The Royal Ams Public House in Stoke Road Gosport has a beautiful glass and cast iron canopy extending from the front out over the pavement. This was added by the Brewer/owner Brickwood & Co. in 1910. A large girder that runs along the front of the building supporting the canopy bears the maker’s name ‘Tredgold’ of Portsmouth.
On 20th April 1983 English Heritage (now Historic England) listed the Royal Arms public house as Grade II with the following description:
Late C19. Two-storeys, 3 windows. Upper floor in painted brickwork, sash windows. Main feature is a ground floor cast iron portico, projecting over the pavement across the whole of the frontage, 188.8.131.52 thin columns, glazed roof and frieze.
Listing NGR: SZ6131799760
The previous owner of the public house took out the section of stained glass that bore the name of the brewer and replaced it with a new section promoting their business name. This was not permitted under the rules for Listed Buildings and they were told to put back the original. Sadly they appeared to have lost the original and so they put back a newly fabricated section. However they were not correctly advised by a local ‘beer enthusiast’ who told them that the original was ‘Brickwoods’ when historic evidence show that was ‘Brickwood’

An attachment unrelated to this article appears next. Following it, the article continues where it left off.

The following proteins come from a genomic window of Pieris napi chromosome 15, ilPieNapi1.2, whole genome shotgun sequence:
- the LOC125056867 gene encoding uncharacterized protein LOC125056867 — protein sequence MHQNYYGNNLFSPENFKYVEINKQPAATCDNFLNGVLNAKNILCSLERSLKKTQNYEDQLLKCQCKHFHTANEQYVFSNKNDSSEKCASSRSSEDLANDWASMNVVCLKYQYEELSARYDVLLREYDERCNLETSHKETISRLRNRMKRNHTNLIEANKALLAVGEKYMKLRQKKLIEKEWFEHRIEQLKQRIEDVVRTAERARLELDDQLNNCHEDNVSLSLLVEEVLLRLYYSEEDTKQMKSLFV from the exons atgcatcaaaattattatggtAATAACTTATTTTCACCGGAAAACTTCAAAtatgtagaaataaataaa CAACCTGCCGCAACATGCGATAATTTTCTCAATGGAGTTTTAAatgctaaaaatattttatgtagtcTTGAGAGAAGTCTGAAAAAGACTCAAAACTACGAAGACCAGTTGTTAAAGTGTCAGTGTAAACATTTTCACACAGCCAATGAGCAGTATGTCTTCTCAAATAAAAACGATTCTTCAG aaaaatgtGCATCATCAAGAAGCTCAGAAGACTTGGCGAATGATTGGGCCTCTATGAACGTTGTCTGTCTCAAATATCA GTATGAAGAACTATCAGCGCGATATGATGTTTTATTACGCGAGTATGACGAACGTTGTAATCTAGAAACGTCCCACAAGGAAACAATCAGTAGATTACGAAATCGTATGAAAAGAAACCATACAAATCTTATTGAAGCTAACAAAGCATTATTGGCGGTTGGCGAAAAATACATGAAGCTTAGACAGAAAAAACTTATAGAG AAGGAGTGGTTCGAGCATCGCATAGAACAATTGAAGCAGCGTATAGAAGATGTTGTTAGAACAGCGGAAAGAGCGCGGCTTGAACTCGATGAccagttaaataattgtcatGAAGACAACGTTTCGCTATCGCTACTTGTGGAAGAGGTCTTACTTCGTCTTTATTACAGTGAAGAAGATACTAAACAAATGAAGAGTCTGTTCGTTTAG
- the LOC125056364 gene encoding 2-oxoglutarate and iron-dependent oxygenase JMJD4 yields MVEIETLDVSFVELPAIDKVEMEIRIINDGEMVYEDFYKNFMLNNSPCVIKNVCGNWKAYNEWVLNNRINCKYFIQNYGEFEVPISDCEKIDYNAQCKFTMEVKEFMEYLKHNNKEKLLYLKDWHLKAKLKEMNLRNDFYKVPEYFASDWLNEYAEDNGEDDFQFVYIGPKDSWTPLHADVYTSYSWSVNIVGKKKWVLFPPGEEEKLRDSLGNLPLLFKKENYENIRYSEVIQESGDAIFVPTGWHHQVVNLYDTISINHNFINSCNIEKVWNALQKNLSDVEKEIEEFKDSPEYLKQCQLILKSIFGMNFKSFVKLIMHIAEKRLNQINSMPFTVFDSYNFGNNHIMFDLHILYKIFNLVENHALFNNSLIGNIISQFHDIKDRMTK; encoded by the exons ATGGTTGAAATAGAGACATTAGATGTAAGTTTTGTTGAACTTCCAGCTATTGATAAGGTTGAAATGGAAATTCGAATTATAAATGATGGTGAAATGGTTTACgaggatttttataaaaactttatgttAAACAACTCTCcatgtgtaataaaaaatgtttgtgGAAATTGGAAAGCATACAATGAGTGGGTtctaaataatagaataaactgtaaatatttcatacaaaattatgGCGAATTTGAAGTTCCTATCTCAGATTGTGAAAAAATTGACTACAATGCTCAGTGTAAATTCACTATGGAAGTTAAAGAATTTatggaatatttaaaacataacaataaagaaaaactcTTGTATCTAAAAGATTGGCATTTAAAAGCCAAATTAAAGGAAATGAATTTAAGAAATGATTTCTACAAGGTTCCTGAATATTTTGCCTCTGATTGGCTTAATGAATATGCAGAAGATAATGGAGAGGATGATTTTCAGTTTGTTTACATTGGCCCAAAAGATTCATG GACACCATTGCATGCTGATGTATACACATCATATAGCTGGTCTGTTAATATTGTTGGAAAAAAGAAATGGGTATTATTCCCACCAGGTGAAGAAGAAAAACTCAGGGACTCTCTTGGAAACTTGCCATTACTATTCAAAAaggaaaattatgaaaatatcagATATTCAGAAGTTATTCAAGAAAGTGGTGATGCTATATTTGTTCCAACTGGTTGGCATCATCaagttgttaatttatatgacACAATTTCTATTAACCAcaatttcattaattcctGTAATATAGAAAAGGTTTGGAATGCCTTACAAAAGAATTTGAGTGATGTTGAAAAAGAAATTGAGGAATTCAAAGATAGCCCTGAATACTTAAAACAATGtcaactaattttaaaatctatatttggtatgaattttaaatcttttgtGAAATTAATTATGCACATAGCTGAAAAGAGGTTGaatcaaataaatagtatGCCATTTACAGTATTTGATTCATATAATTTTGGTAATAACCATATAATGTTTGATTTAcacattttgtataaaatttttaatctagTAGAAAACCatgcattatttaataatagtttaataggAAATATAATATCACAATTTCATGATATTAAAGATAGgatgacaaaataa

In 2010 an application for the conversion of this listed building into two flats on the first floor, and a retail shop on the ground floor, was granted permission by Gosport Borough Councii. The application confirmed that the exterior of the building, including the canopy, was to be restored and some interior historic features were to be retained. Sadly this has not happened and many Gosport residents have expressed their concern that bits of the canopy are now in a dangerous state of decay with stained glass sections buckling and glass falling out on a regular basis. Part of the building is now used as a care home for adults with learning difficulties. Gosport Council Conservation Officer has constantly reminded the owners of their responsibility in maintaining the canopy as part of a Listed Building but they have so far failed to respond.
The Historic England regulations for Listed Building states: Listing is not a preservation order, preventing change. It does not freeze a building in time, it simply means that listed building consent must be applied for in order to make any changes to that building which might affect its special interest.